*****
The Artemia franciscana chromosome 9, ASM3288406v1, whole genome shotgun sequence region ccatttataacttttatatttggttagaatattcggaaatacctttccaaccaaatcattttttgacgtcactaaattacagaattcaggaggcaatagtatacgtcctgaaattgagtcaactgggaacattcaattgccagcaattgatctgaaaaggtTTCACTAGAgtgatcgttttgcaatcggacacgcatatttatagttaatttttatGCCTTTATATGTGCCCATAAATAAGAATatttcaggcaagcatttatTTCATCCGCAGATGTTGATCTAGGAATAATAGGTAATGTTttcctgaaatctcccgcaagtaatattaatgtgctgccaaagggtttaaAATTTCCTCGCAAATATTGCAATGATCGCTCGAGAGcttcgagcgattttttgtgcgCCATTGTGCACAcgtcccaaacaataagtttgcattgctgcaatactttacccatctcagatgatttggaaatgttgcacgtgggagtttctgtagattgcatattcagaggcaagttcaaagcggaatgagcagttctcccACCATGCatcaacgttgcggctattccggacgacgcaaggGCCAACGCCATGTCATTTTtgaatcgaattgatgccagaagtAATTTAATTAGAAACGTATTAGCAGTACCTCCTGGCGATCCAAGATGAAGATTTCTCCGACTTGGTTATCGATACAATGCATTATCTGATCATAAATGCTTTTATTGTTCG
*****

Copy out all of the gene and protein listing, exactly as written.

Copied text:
The Artemia franciscana chromosome 9, ASM3288406v1, whole genome shotgun sequence region ccatttataacttttatatttggttagaatattcggaaatacctttccaaccaaatcattttttgacgtcactaaattacagaattcaggaggcaatagtatacgtcctgaaattgagtcaactgggaacattcaattgccagcaattgatctgaaaaggtTTCACTAGAgtgatcgttttgcaatcggacacgcatatttatagttaatttttatGCCTTTATATGTGCCCATAAATAAGAATatttcaggcaagcatttatTTCATCCGCAGATGTTGATCTAGGAATAATAGGTAATGTTttcctgaaatctcccgcaagtaatattaatgtgctgccaaagggtttaaAATTTCCTCGCAAATATTGCAATGATCGCTCGAGAGcttcgagcgattttttgtgcgCCATTGTGCACAcgtcccaaacaataagtttgcattgctgcaatactttacccatctcagatgatttggaaatgttgcacgtgggagtttctgtagattgcatattcagaggcaagttcaaagcggaatgagcagttctcccACCATGCatcaacgttgcggctattccggacgacgcaaggGCCAACGCCATGTCATTTTtgaatcgaattgatgccagaagtAATTTAATTAGAAACGTATTAGCAGTACCTCCTGGCGATCCAAGATGAAGATTTCTCCGACTTGGTTATCGATACAATGCATTATCTGATCATAAATGCTTTTATTGTTCG